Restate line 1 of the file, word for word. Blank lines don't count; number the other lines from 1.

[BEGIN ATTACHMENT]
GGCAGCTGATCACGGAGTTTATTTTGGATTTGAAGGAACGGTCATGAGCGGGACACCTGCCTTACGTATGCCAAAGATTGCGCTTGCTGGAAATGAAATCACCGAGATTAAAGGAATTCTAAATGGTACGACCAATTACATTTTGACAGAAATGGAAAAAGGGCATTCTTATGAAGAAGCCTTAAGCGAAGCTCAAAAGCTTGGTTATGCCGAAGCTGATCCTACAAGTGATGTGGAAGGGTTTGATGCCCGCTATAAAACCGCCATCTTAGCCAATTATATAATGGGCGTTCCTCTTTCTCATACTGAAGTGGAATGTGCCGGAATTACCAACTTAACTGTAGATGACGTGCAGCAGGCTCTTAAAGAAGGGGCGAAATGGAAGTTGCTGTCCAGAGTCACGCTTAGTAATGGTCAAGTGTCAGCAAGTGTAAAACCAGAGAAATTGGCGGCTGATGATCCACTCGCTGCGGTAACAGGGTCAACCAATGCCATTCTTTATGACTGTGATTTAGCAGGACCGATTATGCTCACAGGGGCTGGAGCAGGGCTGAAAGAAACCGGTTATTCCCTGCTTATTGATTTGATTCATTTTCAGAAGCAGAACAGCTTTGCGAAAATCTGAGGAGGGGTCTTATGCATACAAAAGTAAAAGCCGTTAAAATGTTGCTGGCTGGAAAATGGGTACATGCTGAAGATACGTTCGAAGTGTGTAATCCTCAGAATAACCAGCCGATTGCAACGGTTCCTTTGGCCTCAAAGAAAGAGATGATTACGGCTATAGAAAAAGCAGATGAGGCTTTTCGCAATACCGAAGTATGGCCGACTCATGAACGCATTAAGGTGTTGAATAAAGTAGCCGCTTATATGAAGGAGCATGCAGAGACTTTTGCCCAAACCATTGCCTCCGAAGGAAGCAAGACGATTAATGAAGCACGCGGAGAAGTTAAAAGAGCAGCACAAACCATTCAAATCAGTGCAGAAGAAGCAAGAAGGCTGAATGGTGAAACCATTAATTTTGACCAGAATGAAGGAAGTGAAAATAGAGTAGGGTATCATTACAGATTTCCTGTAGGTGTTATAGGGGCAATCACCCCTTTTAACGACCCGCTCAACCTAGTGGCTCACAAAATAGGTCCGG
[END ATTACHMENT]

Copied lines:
GGCAGCTGATCACGGAGTTTATTTTGGATTTGAAGGAACGGTCATGAGCGGGACACCTGCCTTACGTATGCCAAAGATTGCGCTTGCTGGAAATGAAATCACCGAGATTAAAGGAATTCTAAATGGTACGACCAATTACATTTTGACAGAAATGGAAAAAGGGCATTCTTATGAAGAAGCCTTAAGCGAAGCTCAAAAGCTTGGTTATGCCGAAGCTGATCCTACAAGTGATGTGGAAGGGTTTGATGCCCGCTATAAAACCGCCATCTTAGCCAATTATATAATGGGCGTTCCTCTTTCTCATACTGAAGTGGAATGTGCCGGAATTACCAACTTAACTGTAGATGACGTGCAGCAGGCTCTTAAAGAAGGGGCGAAATGGAAGTTGCTGTCCAGAGTCACGCTTAGTAATGGTCAAGTGTCAGCAAGTGTAAAACCAGAGAAATTGGCGGCTGATGATCCACTCGCTGCGGTAACAGGGTCAACCAATGCCATTCTTTATGACTGTGATTTAGCAGGACCGATTATGCTCACAGGGGCTGGAGCAGGGCTGAAAGAAACCGGTTATTCCCTGCTTATTGATTTGATTCATTTTCAGAAGCAGAACAGCTTTGCGAAAATCTGAGGAGGGGTCTTATGCATACAAAAGTAAAAGCCGTTAAAATGTTGCTGGCTGGAAAATGGGTACATGCTGAAGATACGTTCGAAGTGTGTAATCCTCAGAATAACCAGCCGATTGCAACGGTTCCTTTGGCCTCAAAGAAAGAGATGATTACGGCTATAGAAAAAGCAGATGAGGCTTTTCGCAATACCGAAGTATGGCCGACTCATGAACGCATTAAGGTGTTGAATAAAGTAGCCGCTTATATGAAGGAGCATGCAGAGACTTTTGCCCAAACCATTGCCTCCGAAGGAAGCAAGACGATTAATGAAGCACGCGGAGAAGTTAAAAGAGCAGCACAAACCATTCAAATCAGTGCAGAAGAAGCAAGAAGGCTGAATGGTGAAACCATTAATTTTGACCAGAATGAAGGAAGTGAAAATAGAGTAGGGTATCATTACAGATTTCCTGTAGGTGTTATAGGGGCAATCACCCCTTTTAACGACCCGCTCAACCTAGTGGCTCACAAAATAGGTCCGG